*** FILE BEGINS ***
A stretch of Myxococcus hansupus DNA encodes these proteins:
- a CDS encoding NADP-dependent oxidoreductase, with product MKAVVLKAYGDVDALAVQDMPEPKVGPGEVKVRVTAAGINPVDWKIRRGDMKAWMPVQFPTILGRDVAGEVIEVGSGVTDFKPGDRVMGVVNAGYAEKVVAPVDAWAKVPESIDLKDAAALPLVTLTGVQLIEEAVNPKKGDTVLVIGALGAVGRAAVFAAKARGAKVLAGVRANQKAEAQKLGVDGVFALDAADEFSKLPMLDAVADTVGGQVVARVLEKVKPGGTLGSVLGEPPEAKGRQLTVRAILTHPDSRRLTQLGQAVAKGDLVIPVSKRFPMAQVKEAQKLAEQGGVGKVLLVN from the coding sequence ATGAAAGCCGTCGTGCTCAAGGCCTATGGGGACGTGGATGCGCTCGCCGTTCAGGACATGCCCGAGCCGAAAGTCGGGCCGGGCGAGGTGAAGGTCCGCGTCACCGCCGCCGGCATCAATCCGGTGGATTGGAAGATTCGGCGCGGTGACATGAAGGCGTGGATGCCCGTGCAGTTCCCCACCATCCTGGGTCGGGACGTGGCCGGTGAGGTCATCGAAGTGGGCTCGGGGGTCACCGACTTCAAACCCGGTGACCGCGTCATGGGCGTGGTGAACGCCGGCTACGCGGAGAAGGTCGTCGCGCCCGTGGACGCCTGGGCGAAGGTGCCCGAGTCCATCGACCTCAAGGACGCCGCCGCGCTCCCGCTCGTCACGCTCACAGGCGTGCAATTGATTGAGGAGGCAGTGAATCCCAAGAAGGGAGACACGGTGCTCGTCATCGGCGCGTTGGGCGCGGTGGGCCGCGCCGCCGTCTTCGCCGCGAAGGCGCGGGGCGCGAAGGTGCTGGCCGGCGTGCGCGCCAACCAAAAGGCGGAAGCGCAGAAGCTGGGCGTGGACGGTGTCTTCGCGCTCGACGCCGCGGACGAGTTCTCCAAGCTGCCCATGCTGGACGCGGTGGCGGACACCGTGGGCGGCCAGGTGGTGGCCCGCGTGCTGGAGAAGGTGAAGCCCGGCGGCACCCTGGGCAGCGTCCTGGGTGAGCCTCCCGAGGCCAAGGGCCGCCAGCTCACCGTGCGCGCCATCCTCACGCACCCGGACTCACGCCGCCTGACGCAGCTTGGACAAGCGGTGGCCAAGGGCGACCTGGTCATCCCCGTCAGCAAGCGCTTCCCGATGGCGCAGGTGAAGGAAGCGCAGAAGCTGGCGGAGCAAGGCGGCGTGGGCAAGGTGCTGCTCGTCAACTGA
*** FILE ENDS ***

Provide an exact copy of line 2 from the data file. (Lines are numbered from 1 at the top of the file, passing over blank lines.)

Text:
- a CDS encoding NADP-dependent oxidoreductase, with product MKAVVLKAYGDVDALAVQDMPEPKVGPGEVKVRVTAAGINPVDWKIRRGDMKAWMPVQFPTILGRDVAGEVIEVGSGVTDFKPGDRVMGVVNAGYAEKVVAPVDAWAKVPESIDLKDAAALPLVTLTGVQLIEEAVNPKKGDTVLVIGALGAVGRAAVFAAKARGAKVLAGVRANQKAEAQKLGVDGVFALDAADEFSKLPMLDAVADTVGGQVVARVLEKVKPGGTLGSVLGEPPEAKGRQLTVRAILTHPDSRRLTQLGQAVAKGDLVIPVSKRFPMAQVKEAQKLAEQGGVGKVLLVN from the coding sequence ATGAAAGCCGTCGTGCTCAAGGCCTATGGGGACGTGGATGCGCTCGCCGTTCAGGACATGCCCGAGCCGAAAGTCGGGCCGGGCGAGGTGAAGGTCCGCGTCACCGCCGCCGGCATCAATCCGGTGGATTGGAAGATTCGGCGCGGTGACATGAAGGCGTGGATGCCCGTGCAGTTCCCCACCATCCTGGGTCGGGACGTGGCCGGTGAGGTCATCGAAGTGGGCTCGGGGGTCACCGACTTCAAACCCGGTGACCGCGTCATGGGCGTGGTGAACGCCGGCTACGCGGAGAAGGTCGTCGCGCCCGTGGACGCCTGGGCGAAGGTGCCCGAGTCCATCGACCTCAAGGACGCCGCCGCGCTCCCGCTCGTCACGCTCACAGGCGTGCAATTGATTGAGGAGGCAGTGAATCCCAAGAAGGGAGACACGGTGCTCGTCATCGGCGCGTTGGGCGCGGTGGGCCGCGCCGCCGTCTTCGCCGCGAAGGCGCGGGGCGCGAAGGTGCTGGCCGGCGTGCGCGCCAACCAAAAGGCGGAAGCGCAGAAGCTGGGCGTGGACGGTGTCTTCGCGCTCGACGCCGCGGACGAGTTCTCCAAGCTGCCCATGCTGGACGCGGTGGCGGACACCGTGGGCGGCCAGGTGGTGGCCCGCGTGCTGGAGAAGGTGAAGCCCGGCGGCACCCTGGGCAGCGTCCTGGGTGAGCCTCCCGAGGCCAAGGGCCGCCAGCTCACCGTGCGCGCCATCCTCACGCACCCGGACTCACGCCGCCTGACGCAGCTTGGACAAGCGGTGGCCAAGGGCGACCTGGTCATCCCCGTCAGCAAGCGCTTCCCGATGGCGCAGGTGAAGGAAGCGCAGAAGCTGGCGGAGCAAGGCGGCGTGGGCAAGGTGCTGCTCGTCAACTGA